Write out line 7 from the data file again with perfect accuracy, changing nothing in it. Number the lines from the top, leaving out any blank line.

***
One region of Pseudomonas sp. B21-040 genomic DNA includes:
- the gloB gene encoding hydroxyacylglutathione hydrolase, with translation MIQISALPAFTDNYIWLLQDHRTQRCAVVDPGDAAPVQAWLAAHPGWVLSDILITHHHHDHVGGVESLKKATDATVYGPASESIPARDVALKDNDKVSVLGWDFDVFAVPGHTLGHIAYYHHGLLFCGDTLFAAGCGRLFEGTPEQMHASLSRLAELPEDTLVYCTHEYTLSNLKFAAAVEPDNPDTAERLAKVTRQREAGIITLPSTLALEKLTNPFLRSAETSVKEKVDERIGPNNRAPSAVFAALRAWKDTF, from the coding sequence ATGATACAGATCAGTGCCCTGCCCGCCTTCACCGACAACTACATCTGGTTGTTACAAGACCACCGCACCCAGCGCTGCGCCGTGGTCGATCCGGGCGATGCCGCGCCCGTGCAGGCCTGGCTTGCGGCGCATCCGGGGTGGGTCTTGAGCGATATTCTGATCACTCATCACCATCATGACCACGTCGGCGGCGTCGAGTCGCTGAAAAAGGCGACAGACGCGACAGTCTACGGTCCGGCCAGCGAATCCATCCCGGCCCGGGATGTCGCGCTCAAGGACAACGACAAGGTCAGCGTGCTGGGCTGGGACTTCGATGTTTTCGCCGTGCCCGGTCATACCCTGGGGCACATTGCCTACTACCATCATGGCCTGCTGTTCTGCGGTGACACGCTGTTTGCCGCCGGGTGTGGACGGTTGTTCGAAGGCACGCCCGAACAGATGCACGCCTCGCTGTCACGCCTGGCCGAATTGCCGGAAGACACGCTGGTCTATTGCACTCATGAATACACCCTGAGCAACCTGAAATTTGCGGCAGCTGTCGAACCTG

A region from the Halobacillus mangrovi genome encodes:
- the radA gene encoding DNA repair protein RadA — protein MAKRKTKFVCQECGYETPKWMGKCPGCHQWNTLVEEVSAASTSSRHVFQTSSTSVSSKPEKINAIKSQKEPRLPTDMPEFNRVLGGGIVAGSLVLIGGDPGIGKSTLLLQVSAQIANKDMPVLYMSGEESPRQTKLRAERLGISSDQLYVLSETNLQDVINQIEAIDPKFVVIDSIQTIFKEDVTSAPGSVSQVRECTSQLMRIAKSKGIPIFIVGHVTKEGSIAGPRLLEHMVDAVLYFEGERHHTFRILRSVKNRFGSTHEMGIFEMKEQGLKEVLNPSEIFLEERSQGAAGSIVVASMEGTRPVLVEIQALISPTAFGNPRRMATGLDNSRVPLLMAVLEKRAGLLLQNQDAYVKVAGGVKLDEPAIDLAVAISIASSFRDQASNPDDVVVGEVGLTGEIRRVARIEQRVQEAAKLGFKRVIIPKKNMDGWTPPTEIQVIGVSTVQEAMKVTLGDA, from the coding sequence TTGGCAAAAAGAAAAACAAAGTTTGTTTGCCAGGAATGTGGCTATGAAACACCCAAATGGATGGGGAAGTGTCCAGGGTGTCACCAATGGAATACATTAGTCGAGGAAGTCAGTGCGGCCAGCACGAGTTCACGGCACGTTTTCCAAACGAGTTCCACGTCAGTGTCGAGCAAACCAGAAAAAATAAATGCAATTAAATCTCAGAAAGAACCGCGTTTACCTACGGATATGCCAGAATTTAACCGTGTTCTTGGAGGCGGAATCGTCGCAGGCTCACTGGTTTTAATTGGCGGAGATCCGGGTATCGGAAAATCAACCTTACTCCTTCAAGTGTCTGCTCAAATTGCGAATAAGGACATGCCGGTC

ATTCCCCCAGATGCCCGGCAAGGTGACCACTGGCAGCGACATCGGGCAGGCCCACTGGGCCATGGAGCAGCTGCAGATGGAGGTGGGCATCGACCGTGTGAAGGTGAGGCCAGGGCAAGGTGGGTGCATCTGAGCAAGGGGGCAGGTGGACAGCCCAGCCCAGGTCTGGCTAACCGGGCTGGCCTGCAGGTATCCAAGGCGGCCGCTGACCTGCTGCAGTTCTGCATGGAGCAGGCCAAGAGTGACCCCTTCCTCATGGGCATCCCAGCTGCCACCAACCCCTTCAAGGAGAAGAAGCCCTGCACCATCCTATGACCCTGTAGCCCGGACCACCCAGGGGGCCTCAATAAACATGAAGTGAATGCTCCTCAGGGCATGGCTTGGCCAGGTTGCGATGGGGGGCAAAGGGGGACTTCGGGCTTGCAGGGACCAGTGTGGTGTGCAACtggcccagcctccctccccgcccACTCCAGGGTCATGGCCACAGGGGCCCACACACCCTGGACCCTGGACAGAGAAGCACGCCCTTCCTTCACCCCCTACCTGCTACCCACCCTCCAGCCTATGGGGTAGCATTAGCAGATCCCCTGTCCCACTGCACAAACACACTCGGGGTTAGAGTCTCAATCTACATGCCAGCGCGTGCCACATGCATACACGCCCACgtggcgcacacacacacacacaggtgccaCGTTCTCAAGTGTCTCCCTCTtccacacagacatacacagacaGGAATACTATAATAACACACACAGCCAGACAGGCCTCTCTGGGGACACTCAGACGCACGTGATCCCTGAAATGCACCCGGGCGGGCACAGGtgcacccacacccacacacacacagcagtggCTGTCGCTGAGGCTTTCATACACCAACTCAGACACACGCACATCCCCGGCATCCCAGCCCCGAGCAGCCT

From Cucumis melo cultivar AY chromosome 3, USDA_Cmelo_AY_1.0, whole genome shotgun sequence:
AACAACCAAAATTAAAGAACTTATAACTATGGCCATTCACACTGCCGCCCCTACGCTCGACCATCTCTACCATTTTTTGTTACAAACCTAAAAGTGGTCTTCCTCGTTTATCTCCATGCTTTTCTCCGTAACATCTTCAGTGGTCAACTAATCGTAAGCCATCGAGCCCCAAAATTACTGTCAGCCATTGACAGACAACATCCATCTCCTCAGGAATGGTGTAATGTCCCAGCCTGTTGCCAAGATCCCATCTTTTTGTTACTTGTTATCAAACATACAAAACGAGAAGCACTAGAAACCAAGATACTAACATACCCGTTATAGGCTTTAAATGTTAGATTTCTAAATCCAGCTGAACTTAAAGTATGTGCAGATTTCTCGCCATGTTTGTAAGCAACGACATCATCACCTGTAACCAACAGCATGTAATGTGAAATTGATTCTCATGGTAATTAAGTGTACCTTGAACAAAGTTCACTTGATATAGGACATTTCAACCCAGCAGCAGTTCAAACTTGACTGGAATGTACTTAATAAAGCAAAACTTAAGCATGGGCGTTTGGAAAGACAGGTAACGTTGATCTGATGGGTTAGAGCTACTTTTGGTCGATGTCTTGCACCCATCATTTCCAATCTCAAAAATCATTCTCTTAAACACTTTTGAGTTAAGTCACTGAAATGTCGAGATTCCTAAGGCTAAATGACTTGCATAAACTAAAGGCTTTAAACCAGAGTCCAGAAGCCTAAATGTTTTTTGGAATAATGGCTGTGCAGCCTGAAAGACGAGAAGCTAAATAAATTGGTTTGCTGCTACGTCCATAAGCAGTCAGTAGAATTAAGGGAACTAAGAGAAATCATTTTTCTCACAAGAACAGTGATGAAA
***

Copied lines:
AACAACCAAAATTAAAGAACTTATAACTATGGCCATTCACACTGCCGCCCCTACGCTCGACCATCTCTACCATTTTTTGTTACAAACCTAAAAGTGGTCTTCCTCGTTTATCTCCATGCTTTTCTCCGTAACATCTTCAGTGGTCAACTAATCGTAAGCCATCGAGCCCCAAAATTACTGTCAGCCATTGACAGACAACATCCATCTCCTCAGGAATGGTGTAATGTCCCAGCCTGTTGCCAAGATCCCATCTTTTTGTTACTTGTTATCAAACATACAAAACGAGAAGCACTAGAAACCAAGATACTAACATACCCGTTATAGGCTTTAAATGTTAGATTTCTAAATCCAGCTGAACTTAAAGTATGTGCAGATTTCTCGCCATGTTTGTAAGCAACGACATCATCACCTGTAACCAACAGCATGTAATGTGAAATTGATTCTCATGGTAATTAAGTGTACCTTGAACAAAGTTCACTTGATATAGGACATTTCAACCCAGCAGCAGTTCAAACTTGACTGGAATGTACTTAATAAAGCAAAACTTAAGCATGGGCGTTTGGAAAGACAGGTAACGTTGATCTGATGGGTTAGAGCTACTTTTGGTCGATGTCTTGCACCCATCATTTCCAATCTCAAAAATCATTCTCTTAAACACTTTTGAGTTAAGTCACTGAAATGTCGAGATTCCTAAGGCTAAATGACTTGCATAAACTAAAGGCTTTAAACCAGAGTCCAGAAGCCTAAATGTTTTTTGGAATAATGGCTGTGCAGCCTGAAAGACGAGAAGCTAAATAAATTGGTTTGCTGCTACGTCCATAAGCAGTCAGTAGAATTAAGGGAACTAAGAGAAATCATTTTTCTCACAAGAACAGTGATGAAA